If you even remotely follow the NBA you might have heard the ongoing drama regarding the health of Philadelphia 76ers’ young guard, Markelle Fultz. The former number one overall draft pick has begun his once-promising career with a bizarre sudden inability to properly shoot a basketball. You don’t need to be an expert to understand that a player who mysteriously loses his jump shot is both equally unheard of as it is concerning for their future career. After over a year of endless speculation Fultz recently saw a specialist and was diagnosed with neurogenic thoracic outlet syndrome (nTOS).
What is Thoracic Outlet Syndrome?
Thoracic Outlet Syndrome (TOS) is a complex and controversial disorder. Generally speaking, it refers to a very broad group of conditions that stems from the compression of nerves and blood vessels between your collarbone and first rib. As both nerves and blood vessels are potentially affected, TOS can be further subcategorized as either neurogenic thoracic outlet syndrome or vascular thoracic outlet syndrome.
How do I know if I have it?
TOS can be a very difficult diagnosis to make even from a clinician’s standpoint. The number of structures that can cause TOS is enormous as it includes all sorts of different muscles, bones, nerves, etc. Compression of your vessels and nerves can also occur at multiple points in your upper extremity and symptoms of TOS can mimic symptoms of other shoulder and nerve-related pathologies. Consequently, the symptoms for one person will not necessarily be the same for another. Often times the condition is diagnosed by ruling out all other potential pathologies. Statistically, if you do have TOS you are far more likely to have neurogenic thoracic outlet syndrome than its vascular counterpart.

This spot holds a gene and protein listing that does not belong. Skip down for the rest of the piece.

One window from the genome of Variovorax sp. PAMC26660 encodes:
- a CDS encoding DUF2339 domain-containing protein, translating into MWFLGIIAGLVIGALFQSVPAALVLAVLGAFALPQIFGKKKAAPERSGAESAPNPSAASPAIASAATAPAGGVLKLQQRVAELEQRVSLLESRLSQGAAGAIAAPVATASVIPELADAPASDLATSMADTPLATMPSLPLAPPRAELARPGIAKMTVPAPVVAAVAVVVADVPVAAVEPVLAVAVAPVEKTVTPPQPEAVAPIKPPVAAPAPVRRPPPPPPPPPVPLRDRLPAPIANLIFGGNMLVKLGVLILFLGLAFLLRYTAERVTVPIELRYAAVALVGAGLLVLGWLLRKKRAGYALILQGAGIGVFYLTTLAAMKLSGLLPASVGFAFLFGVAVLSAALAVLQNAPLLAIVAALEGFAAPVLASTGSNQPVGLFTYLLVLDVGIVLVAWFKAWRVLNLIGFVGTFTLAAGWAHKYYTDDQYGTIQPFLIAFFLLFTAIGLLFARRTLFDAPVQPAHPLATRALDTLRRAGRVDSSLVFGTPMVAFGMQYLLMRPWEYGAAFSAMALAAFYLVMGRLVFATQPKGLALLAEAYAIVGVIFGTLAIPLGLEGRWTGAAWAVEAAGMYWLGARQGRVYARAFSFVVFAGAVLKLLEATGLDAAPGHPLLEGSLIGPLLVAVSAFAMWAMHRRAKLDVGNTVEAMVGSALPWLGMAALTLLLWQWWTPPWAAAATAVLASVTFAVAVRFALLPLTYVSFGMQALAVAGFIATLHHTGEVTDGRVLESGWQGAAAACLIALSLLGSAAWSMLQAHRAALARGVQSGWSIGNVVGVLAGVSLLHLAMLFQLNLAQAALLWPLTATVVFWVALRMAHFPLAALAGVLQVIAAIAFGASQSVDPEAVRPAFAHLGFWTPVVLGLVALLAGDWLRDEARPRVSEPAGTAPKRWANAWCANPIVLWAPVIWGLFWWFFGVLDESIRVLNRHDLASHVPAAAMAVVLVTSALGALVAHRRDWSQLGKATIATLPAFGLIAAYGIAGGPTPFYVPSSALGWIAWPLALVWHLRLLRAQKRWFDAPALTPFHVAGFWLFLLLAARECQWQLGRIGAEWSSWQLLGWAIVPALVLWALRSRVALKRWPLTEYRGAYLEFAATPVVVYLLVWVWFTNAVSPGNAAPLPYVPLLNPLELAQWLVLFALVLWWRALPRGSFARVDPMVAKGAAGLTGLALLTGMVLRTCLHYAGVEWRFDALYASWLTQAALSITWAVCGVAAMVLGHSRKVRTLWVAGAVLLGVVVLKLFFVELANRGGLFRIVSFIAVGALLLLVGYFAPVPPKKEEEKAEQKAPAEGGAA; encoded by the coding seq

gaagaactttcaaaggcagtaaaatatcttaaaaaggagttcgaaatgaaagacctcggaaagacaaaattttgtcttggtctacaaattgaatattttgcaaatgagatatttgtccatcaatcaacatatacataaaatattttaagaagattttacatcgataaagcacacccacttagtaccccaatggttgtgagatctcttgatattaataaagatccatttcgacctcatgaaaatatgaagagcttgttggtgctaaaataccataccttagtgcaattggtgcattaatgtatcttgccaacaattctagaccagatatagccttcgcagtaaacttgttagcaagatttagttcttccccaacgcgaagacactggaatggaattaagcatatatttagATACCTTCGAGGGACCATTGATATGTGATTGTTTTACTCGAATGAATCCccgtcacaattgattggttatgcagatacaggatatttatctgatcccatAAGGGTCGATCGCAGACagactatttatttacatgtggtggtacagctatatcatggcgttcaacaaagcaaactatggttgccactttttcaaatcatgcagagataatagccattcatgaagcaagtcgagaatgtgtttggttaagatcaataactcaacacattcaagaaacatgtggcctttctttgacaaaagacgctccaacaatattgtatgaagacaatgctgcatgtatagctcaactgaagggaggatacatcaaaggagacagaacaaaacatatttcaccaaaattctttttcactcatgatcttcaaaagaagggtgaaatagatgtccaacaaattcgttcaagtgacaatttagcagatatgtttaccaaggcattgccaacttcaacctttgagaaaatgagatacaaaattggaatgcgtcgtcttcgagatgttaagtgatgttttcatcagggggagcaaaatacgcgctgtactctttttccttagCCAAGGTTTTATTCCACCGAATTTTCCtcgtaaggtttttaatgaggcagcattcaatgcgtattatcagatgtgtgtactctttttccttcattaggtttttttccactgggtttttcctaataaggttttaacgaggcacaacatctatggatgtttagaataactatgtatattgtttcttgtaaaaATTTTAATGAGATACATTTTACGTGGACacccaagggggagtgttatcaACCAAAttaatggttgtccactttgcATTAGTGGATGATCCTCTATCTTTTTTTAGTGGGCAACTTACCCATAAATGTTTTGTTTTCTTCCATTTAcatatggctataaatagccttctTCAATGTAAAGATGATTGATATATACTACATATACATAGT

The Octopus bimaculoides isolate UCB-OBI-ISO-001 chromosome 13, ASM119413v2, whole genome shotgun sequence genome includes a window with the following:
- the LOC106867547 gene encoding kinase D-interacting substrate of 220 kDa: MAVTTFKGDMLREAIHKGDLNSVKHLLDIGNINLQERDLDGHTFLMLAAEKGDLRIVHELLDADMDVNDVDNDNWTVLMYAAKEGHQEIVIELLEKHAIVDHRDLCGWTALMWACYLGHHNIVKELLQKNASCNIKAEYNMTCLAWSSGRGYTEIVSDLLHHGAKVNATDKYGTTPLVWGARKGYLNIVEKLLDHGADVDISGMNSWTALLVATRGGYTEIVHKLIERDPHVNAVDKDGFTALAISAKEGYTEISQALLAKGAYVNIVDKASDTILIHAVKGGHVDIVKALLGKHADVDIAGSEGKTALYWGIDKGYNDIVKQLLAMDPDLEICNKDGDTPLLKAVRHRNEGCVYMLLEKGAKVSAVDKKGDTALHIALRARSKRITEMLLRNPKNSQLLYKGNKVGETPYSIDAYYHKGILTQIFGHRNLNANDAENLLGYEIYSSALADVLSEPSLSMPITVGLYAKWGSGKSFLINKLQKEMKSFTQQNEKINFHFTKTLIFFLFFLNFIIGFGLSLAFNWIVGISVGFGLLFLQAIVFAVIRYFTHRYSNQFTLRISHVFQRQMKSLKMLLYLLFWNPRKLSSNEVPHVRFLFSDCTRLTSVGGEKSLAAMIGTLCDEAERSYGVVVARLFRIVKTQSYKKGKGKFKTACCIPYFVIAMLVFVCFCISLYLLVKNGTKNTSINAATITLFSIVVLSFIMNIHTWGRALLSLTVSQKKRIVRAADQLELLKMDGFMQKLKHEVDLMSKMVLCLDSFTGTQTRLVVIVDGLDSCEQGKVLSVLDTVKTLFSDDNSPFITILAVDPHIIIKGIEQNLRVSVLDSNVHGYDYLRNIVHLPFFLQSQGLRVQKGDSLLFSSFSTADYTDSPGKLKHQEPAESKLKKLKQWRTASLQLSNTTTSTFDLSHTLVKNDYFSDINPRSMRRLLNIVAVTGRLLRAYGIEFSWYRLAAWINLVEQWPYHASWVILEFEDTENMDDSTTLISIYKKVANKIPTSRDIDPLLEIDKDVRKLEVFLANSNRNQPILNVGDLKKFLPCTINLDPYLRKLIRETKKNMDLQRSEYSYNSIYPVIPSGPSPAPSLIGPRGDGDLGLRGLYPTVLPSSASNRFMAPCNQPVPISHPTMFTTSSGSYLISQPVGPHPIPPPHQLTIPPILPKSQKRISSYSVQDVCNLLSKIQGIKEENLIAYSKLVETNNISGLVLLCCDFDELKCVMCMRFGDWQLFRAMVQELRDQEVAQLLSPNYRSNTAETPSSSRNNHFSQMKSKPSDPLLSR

Below are some of the most common symptoms of nTOS:
- Numbness and/or tingling down the arm into the hands
- Fatigue of the arms particularly with overhead movements
- Weak grip
- Vague shoulder pain
What causes it?
There can be many different causes for developing nTOS. It can range from something as simple as poor posture to something more traumatic such as whiplash from a motor vehicle accident. Certain jobs can also predispose an individual to developing TOS – particularly those involving repeated overhead movements such as hairdressers or assembly line workers. Interestingly, women have been found to be up to four times more likely to develop TOS than males.
Before doing any treatment, it is important to first seek out a physiotherapist to get a thorough assessment done to rule out any other potential causes. A multidisciplinary approach involving clinicians from varying healthcare disciplines is generally recommended for both assessment and treatment given how complex TOS can be. If TOS is indeed suspected, then treatment typically involves targeting whatever structures are at fault through rehabilitation, manual therapy and exercise. Education regarding eliminating any behavioural or environmental causes is another important component of treatment.
If you are experiencing any symptoms of thoracic outlet syndrome, come into see one of our Registered Physiotherapists for an accurate clinical assessment today.
Orthopaedic Physical Assessment 6th Edition. Magee.